AMD is in a tough position. Over the course of 2014, Intel isn't going to make it easy on its competitor either in PCs or the dense server market.

AMD could pull a rabbit out of its hat -- or it could still end up going the way of Sun Microsystems and being acquired by a larger player. But it seems that the rest of the chip world, due to the relative ease of obtaining an ARM license, is getting along just fine without AMD. It'll be interesting to see what this company looks like in five years -- if it is, indeed, still a stand-alone entity by then. 

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Read/Post Comments (10) | Recommend This Article (3)

Comments from our Foolish Readers

Help us keep this a respectfully Foolish area! This is a place for our readers to discuss, debate, and learn more about the Foolish investing topic you read about above. Help us keep it clean and safe. If you believe a comment is abusive or otherwise violates our Fool's Rules, please report it via the Report this Comment Report this Comment icon found on every comment.

  • Report this Comment On January 22, 2014, at 9:09 PM, KenLuskin wrote:

    NO ECONOMIC WAY for Intel to INCREASE PC chip market share without DESTROYING THEMSELVES!

    Intel's Guidance is for about $8 BILLION in PC chip sales in Q1.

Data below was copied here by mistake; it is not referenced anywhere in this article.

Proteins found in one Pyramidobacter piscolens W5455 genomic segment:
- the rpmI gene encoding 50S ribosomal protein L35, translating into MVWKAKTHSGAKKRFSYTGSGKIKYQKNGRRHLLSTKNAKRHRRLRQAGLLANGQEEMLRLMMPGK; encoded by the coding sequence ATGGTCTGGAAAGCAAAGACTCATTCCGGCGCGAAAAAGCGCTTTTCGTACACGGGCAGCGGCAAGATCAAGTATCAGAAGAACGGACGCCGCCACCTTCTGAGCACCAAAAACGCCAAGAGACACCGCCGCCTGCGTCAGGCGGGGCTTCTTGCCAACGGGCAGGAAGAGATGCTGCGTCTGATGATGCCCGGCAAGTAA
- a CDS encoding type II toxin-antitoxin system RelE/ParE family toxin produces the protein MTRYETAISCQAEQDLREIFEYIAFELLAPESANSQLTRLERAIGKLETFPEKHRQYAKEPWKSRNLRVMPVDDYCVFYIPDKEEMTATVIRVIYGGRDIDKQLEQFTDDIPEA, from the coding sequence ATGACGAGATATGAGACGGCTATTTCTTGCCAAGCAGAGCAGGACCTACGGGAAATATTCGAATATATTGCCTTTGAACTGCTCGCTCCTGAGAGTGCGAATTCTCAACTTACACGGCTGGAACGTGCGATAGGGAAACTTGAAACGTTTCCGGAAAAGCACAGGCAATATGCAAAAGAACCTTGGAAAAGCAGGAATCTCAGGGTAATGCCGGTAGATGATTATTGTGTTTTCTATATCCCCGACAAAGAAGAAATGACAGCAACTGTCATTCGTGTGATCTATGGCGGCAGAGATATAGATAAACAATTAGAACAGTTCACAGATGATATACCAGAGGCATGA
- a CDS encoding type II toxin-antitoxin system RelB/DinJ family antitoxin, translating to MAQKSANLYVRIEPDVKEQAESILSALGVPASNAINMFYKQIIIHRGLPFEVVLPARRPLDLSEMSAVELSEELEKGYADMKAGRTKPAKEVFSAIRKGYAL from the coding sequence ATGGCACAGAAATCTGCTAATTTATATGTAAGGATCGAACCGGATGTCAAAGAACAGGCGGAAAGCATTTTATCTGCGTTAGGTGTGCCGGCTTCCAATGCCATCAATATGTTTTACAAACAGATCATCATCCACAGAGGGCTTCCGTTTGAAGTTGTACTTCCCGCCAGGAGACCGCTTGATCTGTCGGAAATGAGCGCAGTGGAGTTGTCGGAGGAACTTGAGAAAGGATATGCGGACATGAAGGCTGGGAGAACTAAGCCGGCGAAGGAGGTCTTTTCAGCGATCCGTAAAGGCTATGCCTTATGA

AMD’s compute solutions (CS) revenues were $720 million.

    Since Servers and Server chips were at least $120 million of that, leaves PC chips with sales of about $600 million.

    With PC chip sales forecast to decline about 10% in Q1 = sales of about $540 million.

    For Intel to INCREASE share at this point requires that they would LOWER their prices at least 10%.

    So, let us say that Intel discounts their mid and lower end, which equals about $5 billion in sales by 10%

    = a $500 MILLION reduction in revenue and profits.

    PC OEMs are NOT going to let Intel have a total monopoly, so they will continue to buy "some" low end from AMD.

    Therefore, even if a 10% reduction by Intel helped them gain 20% of AMD's $540 million= $108 million increase in sales.

    A $500 MILLION LOSS in revenues and profits, offset by a $108 million increase in sales...

    = about a $400 MILLION reduction in sales and a $400 MILLION reduction in profits!!

    THEREFORE the BS from Intel about taking market share at the low end is a TOTAL LIE!


    AMD's sales declined as people in developing countries bought TABLETS and NOT entry level Laptops.

    AMDs' PC sales are NOW so low, that Intel canNOT take market share, without KILLING themselves!!!

    AMD's emphasis on DESKTOPs, that are NOT in competition with TABLETS, means that AMD will be able to maintain sales at least at the level in Q1 of about $500 million.

    There is NO real growth in PCs in total!

    There will be some strength in Desktops as businesses and a few individuals replace XP systems.